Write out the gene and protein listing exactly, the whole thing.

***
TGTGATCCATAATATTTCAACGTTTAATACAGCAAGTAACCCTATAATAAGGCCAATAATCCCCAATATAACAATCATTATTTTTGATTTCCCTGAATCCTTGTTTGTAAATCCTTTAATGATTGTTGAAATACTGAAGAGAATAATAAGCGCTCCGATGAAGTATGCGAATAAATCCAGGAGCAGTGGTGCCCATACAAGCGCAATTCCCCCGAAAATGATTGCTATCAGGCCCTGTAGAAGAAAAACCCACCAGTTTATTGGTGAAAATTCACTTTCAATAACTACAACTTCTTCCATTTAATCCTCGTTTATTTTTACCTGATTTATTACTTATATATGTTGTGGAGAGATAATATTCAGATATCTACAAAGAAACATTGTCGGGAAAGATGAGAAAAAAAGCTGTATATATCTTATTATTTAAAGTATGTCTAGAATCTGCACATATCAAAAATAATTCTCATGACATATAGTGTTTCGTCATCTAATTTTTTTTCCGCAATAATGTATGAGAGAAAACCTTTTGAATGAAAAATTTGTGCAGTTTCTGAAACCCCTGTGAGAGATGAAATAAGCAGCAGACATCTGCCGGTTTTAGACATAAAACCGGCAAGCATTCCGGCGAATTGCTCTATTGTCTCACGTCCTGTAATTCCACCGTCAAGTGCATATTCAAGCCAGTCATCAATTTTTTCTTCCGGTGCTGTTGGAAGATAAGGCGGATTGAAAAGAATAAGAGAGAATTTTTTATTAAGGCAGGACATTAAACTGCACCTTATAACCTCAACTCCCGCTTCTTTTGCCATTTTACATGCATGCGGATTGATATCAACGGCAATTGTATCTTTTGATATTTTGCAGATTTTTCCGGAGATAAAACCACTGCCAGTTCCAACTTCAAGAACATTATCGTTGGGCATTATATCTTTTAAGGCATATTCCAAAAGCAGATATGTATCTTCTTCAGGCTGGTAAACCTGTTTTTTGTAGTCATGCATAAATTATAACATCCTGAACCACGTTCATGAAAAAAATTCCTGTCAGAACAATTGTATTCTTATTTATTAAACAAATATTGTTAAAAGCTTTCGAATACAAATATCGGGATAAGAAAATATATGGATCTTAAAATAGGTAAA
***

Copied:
TGTGATCCATAATATTTCAACGTTTAATACAGCAAGTAACCCTATAATAAGGCCAATAATCCCCAATATAACAATCATTATTTTTGATTTCCCTGAATCCTTGTTTGTAAATCCTTTAATGATTGTTGAAATACTGAAGAGAATAATAAGCGCTCCGATGAAGTATGCGAATAAATCCAGGAGCAGTGGTGCCCATACAAGCGCAATTCCCCCGAAAATGATTGCTATCAGGCCCTGTAGAAGAAAAACCCACCAGTTTATTGGTGAAAATTCACTTTCAATAACTACAACTTCTTCCATTTAATCCTCGTTTATTTTTACCTGATTTATTACTTATATATGTTGTGGAGAGATAATATTCAGATATCTACAAAGAAACATTGTCGGGAAAGATGAGAAAAAAAGCTGTATATATCTTATTATTTAAAGTATGTCTAGAATCTGCACATATCAAAAATAATTCTCATGACATATAGTGTTTCGTCATCTAATTTTTTTTCCGCAATAATGTATGAGAGAAAACCTTTTGAATGAAAAATTTGTGCAGTTTCTGAAACCCCTGTGAGAGATGAAATAAGCAGCAGACATCTGCCGGTTTTAGACATAAAACCGGCAAGCATTCCGGCGAATTGCTCTATTGTCTCACGTCCTGTAATTCCACCGTCAAGTGCATATTCAAGCCAGTCATCAATTTTTTCTTCCGGTGCTGTTGGAAGATAAGGCGGATTGAAAAGAATAAGAGAGAATTTTTTATTAAGGCAGGACATTAAACTGCACCTTATAACCTCAACTCCCGCTTCTTTTGCCATTTTACATGCATGCGGATTGATATCAACGGCAATTGTATCTTTTGATATTTTGCAGATTTTTCCGGAGATAAAACCACTGCCAGTTCCAACTTCAAGAACATTATCGTTGGGCATTATATCTTTTAAGGCATATTCCAAAAGCAGATATGTATCTTCTTCAGGCTGGTAAACCTGTTTTTTGTAGTCATGCATAAATTATAACATCCTGAACCACGTTCATGAAAAAAATTCCTGTCAGAACAATTGTATTCTTATTTATTAAACAAATATTGTTAAAAGCTTTCGAATACAAATATCGGGATAAGAAAATATATGGATCTTAAAATAGGTAAA